John Calvin, Institutes of the Christian Religion, IV, xx, 14-21
(Public law and judicial procedures, as related to Christian duty, 14-21)
14. Old Testament law and the laws of nations
Next to the magistracy in the civil state come the laws, stoutest sinews of the commonwealth, or, as Cicero, after Plato, calls them, the souls, without which the magistracy cannot stand, even as they themselves have no force apart from the magistracy. Accordingly, nothing truer could be said than that the law is a silent magistrate; the magistrate, a living law.
But because I have undertaken to say with what laws a Christian state ought to be governed, this is no reason why anyone should expect a long discourse concerning the best kind of laws. This would be endless and would not pertain to the present purpose and place. I shall in but a few words, and as in passing, note what laws can piously be used before God, and be rightly administered among men.
I would have preferred to pass over this matter in utter silence if I were not aware that here many dangerously go astray. For there are some who deny that a commonwealth is duly framed which neglects the political system of Moses, and is ruled by the common laws of nations. Let other men consider how perilous and seditious this notion is; it will be enough for me to have proved it false and foolish.
We must bear in mind that common division of the whole law of God published by Moses into moral, ceremonial, and judicial laws. And we must consider each of these parts, that we may understand what there is in them that pertains to us, and what does not. In the meantime, let no one be concerned over the small point that ceremonial and judicial laws pertain also to morals, For the ancient writers who taught this division, although they were not ignorant that these two latter parts had some bearing upon morals, still, because these could be changed or abrogated while morals remained untouched, did not call them moral laws. They applied this name only to the first part, without which the true holiness of morals cannot stand, nor an unchangeable rule of right living.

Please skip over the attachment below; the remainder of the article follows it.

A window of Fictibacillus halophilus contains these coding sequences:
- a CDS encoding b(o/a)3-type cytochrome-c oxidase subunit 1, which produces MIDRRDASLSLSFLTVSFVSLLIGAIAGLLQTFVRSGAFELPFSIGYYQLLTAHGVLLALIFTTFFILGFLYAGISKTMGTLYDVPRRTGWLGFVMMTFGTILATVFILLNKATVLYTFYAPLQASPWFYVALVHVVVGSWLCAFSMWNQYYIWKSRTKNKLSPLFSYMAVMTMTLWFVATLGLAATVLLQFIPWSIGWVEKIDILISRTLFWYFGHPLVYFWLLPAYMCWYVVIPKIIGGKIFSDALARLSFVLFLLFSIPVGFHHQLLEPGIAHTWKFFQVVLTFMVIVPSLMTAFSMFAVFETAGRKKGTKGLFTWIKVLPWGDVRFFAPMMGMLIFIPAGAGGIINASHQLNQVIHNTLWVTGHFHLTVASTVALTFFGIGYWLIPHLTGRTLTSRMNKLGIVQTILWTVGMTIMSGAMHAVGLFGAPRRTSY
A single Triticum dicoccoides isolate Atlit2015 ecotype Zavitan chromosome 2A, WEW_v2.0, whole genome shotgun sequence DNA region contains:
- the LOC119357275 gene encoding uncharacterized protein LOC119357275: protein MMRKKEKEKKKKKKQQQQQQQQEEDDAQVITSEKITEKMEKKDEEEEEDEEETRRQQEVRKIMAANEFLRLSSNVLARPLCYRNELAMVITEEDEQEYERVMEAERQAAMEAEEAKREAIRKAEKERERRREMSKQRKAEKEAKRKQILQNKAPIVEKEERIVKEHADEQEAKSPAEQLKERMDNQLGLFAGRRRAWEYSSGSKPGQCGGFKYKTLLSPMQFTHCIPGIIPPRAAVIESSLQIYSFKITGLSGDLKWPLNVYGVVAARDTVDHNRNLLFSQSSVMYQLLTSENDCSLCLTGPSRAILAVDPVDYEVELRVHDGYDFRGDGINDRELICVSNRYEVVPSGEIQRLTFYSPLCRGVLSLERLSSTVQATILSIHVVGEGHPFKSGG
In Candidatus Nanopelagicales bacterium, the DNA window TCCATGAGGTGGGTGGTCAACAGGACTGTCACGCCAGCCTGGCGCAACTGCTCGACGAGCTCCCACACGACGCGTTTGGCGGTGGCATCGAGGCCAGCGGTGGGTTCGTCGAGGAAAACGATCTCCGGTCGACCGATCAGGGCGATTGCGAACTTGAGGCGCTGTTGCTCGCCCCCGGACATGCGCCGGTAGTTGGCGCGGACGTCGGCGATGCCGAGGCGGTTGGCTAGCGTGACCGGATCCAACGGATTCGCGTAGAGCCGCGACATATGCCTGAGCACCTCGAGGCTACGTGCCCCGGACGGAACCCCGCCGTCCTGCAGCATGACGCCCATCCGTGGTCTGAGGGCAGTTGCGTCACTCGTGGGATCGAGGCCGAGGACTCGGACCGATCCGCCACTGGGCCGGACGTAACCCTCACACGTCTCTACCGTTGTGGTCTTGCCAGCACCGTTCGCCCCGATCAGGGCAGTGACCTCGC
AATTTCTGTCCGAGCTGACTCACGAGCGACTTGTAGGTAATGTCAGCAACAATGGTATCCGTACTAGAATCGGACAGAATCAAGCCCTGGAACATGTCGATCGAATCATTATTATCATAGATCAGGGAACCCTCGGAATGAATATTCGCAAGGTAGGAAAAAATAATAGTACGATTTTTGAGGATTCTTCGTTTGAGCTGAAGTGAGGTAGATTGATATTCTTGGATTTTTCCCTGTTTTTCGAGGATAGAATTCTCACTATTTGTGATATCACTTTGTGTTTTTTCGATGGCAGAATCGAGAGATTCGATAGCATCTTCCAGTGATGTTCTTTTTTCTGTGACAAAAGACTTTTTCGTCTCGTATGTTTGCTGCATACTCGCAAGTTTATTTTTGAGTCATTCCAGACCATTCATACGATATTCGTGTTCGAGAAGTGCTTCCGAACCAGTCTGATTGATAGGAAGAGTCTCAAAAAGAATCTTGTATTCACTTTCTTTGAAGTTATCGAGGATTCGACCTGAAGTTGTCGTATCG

15. Moral, ceremonial, and judicial law distinguished
The moral law (to begin first with it) is contained under two heads, one of which simply commands us to worship God with pure faith and piety; the other, to embrace men with sincere affection. Accordingly, it is the true and eternal rule of righteousness, prescribed for men of all nations and times, who wish to conform their lives to God's will. For it is his eternal and unchangeable will that he himself indeed be worshiped by us all, and that we love one another.
The ceremonial law was the tutelage of the Jews, with which it seemed good to the Lord to train this people, as it were, in their childhood, until the fullness of time should come [Galatians 4:3-4; cf. ch. 3:23-24], in order that he might fully manifest his wisdom to the nations, and show the truth of those things which then were foreshadowed in figures.
The judicial law, given to them for civil government, imparted certain formulas of equity and justice, by which they might live together blamelessly and peaceably.
Those ceremonial practices indeed properly belonged to the doctrine of piety, inasmuch as they kept the church of the Jews in service and reverence to God, and yet could be distinguished from piety itself. In like manner, the form of their judicial laws, although it had no other intent than how best to preserve that very love which is enjoined by God's eternal law, had something distinct from that precept of love. Therefore, as ceremonial laws could be abrogated while piety remained safe and unharmed, so too, when these judicial laws were taken away, the perpetual duties and precepts of love could still remain.
But if this is true, surely every nation is left free to make such laws as it foresees to be profitable for itself. Yet these must be in conformity to that perpetual rule of love, so that they indeed vary in form but have the same purpose. For I do not think that those barbarous and savage laws such as gave honor to thieves, permitted promiscuous intercourse, and others both more filthy and more absurd, are to be regarded as laws. For they are abhorrent not only to all justice, but also to all humanity and gentleness.